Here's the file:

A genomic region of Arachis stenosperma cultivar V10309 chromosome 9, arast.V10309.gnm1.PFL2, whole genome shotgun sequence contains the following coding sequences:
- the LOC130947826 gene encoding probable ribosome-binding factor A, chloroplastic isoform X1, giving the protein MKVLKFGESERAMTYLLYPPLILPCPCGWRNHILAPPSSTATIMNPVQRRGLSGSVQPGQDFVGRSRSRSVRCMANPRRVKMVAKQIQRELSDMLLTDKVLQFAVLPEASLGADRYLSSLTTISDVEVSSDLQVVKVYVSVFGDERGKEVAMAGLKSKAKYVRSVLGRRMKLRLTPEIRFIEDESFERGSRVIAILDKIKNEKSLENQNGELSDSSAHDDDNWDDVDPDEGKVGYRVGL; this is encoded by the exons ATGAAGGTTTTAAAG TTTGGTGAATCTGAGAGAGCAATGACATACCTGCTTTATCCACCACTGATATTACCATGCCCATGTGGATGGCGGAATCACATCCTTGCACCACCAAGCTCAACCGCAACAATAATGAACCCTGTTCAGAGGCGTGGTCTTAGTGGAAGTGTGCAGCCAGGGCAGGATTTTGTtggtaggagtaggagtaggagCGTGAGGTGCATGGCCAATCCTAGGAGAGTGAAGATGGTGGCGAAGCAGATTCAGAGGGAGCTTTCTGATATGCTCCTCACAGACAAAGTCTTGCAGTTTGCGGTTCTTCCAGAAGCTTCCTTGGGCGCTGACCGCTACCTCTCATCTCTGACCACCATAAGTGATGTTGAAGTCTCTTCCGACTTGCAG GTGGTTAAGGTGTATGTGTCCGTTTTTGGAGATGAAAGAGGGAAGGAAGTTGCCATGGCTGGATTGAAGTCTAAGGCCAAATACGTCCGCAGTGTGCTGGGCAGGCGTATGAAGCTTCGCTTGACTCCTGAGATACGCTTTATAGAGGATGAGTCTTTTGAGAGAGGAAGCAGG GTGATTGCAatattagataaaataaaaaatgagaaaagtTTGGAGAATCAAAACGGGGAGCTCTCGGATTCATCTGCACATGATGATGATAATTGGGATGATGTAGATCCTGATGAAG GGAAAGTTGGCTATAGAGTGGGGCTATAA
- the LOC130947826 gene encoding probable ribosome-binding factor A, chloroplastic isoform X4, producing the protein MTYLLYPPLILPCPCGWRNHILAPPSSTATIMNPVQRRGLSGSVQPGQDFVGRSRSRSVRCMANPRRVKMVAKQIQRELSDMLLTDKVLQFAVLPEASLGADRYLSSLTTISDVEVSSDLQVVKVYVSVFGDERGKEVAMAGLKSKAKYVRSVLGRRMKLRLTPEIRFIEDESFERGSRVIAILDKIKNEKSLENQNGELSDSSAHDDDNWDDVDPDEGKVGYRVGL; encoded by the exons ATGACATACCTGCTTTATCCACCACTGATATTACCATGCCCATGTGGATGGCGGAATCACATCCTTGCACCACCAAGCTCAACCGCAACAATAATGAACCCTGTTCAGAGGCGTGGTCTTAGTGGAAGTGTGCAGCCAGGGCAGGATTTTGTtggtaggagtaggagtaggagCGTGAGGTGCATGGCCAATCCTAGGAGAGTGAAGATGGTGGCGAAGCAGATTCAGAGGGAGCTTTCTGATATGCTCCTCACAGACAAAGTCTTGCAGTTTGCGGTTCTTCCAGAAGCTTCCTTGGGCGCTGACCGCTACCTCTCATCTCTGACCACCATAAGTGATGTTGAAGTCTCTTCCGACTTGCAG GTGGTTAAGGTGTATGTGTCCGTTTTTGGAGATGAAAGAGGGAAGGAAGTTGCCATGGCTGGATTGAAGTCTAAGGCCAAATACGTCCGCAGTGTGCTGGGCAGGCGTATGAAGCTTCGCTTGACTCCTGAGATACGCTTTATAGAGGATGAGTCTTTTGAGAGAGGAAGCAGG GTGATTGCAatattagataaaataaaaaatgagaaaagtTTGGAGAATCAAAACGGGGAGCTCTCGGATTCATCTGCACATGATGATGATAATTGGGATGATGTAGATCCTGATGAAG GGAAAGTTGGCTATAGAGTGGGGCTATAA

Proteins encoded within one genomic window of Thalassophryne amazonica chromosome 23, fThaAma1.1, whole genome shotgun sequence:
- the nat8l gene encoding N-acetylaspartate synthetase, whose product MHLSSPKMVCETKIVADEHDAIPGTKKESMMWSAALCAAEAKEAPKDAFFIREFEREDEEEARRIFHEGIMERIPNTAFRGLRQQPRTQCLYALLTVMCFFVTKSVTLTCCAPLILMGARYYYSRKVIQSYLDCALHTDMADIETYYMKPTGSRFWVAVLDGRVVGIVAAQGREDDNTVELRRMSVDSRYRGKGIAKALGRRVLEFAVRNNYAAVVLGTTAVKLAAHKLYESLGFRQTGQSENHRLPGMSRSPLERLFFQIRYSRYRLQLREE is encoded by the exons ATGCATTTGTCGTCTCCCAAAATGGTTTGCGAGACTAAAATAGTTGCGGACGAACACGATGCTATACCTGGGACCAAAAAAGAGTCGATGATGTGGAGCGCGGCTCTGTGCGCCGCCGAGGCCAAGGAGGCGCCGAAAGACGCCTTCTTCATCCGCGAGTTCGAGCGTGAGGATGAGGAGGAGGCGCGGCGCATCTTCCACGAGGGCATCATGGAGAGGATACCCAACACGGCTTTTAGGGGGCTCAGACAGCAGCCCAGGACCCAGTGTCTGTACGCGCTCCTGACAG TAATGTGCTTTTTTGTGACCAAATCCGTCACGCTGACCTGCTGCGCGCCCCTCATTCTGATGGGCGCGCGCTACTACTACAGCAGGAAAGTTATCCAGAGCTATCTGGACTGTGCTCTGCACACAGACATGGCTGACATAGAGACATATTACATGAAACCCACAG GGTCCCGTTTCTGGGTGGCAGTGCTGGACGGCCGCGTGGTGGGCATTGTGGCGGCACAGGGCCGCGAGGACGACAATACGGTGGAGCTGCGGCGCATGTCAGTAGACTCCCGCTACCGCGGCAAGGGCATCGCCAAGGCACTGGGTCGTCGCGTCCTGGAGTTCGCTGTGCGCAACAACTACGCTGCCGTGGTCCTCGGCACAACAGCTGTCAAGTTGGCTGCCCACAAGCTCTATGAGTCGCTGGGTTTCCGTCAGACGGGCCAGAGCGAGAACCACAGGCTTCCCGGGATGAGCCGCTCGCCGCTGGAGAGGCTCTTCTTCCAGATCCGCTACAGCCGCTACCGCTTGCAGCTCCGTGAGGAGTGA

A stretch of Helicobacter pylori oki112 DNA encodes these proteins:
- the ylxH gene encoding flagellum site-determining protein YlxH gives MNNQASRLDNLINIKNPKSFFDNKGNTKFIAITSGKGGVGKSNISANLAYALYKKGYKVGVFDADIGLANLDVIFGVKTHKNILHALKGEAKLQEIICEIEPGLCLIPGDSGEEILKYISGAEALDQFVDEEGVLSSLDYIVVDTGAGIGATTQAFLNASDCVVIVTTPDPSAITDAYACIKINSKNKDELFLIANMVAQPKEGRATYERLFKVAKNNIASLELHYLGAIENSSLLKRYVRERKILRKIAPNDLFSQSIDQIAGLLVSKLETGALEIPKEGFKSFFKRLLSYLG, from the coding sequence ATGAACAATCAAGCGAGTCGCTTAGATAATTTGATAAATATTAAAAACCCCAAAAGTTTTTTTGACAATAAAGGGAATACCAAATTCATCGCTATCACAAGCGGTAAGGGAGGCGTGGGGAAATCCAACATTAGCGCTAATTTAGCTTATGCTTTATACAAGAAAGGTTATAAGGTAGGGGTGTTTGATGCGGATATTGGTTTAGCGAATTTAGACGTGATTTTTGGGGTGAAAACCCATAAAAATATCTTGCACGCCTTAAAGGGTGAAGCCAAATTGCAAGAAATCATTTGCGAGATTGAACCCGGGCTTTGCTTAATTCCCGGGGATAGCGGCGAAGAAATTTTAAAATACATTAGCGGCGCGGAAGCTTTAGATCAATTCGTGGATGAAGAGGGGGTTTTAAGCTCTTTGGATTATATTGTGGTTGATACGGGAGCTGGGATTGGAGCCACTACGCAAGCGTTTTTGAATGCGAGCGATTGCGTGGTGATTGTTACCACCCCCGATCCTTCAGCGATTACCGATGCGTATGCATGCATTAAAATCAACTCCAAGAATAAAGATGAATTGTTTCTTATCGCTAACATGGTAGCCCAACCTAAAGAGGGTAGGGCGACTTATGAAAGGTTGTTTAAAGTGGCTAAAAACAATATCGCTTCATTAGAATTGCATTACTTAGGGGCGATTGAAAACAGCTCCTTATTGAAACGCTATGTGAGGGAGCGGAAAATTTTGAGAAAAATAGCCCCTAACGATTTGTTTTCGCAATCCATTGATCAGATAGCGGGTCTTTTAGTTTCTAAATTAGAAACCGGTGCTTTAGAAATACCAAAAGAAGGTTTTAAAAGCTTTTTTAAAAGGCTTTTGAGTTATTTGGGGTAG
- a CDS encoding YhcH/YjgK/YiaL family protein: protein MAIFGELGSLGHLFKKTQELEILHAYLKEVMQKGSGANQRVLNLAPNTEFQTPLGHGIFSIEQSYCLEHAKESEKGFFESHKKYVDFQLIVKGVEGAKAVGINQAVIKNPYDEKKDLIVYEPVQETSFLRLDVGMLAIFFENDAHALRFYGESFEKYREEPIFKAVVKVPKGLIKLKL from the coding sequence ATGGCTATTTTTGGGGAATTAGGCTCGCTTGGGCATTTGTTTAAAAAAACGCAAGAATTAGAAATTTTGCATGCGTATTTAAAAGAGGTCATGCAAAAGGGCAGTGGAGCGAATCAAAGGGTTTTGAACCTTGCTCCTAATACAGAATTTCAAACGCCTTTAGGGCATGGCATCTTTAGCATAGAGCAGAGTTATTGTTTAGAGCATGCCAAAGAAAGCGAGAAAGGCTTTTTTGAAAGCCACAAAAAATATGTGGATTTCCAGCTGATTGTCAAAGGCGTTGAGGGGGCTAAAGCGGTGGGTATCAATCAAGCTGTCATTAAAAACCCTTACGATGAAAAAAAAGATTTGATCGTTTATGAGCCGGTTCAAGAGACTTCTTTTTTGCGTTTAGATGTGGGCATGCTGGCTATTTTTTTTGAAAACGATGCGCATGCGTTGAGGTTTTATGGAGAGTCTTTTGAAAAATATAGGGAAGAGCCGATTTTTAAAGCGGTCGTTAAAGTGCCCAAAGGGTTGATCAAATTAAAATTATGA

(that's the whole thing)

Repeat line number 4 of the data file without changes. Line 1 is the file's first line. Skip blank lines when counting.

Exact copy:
Proteins encoded within one genomic window of Thalassophryne amazonica chromosome 23, fThaAma1.1, whole genome shotgun sequence: